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Search and Seizure

Search And Seizure At Public Schools

A public school student's protection against unreasonable search and seizure is less stringent in school than in the world at large. In New Jersey v. T.L.O., 469 U.S. 325, 105 S.Ct. 733, 83 L.Ed.2d 720 (U.S. 1985), the U.S. Supreme Court held that a school principal could search a student's purse without probable cause or a warrant. Considering the "legitimate need to maintain an environment in which learning can take place," the Court set a lower level of reasonableness for searches by school personnel.

Under ordinary circumstances, the Court said, a search of a student by a teacher or other school official will be "justified at its inception" when there are reasonable grounds for suspecting that the search will turn up evidence that the student has violated or is violating either the law or the rules of the school. Such a search will be permissible in its scope when the measures adopted are reasonably related to the objectives of the search and not excessively intrusive in light of the age and sex of the student and the nature of the infraction. The "ordinary circumstances" justifying a warrantless search and seizure of a public school student, the Court continued, are limited to searches and seizures that take place on-campus or off-campus at school-sponsored events. Warrantless searches of public school students who are found off campus and not attending a school-sponsored event would still contravene the Fourth Amendment.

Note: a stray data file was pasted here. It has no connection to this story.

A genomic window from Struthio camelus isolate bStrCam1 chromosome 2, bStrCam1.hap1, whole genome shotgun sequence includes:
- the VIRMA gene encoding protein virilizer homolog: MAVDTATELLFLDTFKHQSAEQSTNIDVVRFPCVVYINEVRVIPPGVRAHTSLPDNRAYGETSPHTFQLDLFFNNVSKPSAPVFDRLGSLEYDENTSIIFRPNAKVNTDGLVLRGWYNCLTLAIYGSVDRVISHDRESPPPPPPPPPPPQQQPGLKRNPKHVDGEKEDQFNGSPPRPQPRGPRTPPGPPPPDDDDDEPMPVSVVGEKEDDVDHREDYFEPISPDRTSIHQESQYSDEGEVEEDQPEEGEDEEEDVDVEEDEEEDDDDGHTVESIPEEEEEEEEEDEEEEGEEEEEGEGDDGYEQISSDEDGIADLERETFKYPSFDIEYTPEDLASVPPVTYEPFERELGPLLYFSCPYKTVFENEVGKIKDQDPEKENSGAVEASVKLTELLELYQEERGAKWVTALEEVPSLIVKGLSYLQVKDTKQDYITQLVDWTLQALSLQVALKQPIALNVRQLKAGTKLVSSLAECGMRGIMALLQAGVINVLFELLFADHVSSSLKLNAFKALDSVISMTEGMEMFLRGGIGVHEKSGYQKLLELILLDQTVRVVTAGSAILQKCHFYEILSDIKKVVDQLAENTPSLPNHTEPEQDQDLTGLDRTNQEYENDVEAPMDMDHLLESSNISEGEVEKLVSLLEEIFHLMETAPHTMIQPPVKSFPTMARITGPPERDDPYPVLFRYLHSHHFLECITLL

Additional topics

Law Library - American Law and Legal InformationFree Legal Encyclopedia: Roberts v. United States Jaycees to Secretary of StateSearch and Seizure - Overview, State Action, Reasonable Expectation Of Privacy, Probable Cause And Reasonable Suspicion, Arrest And Miranda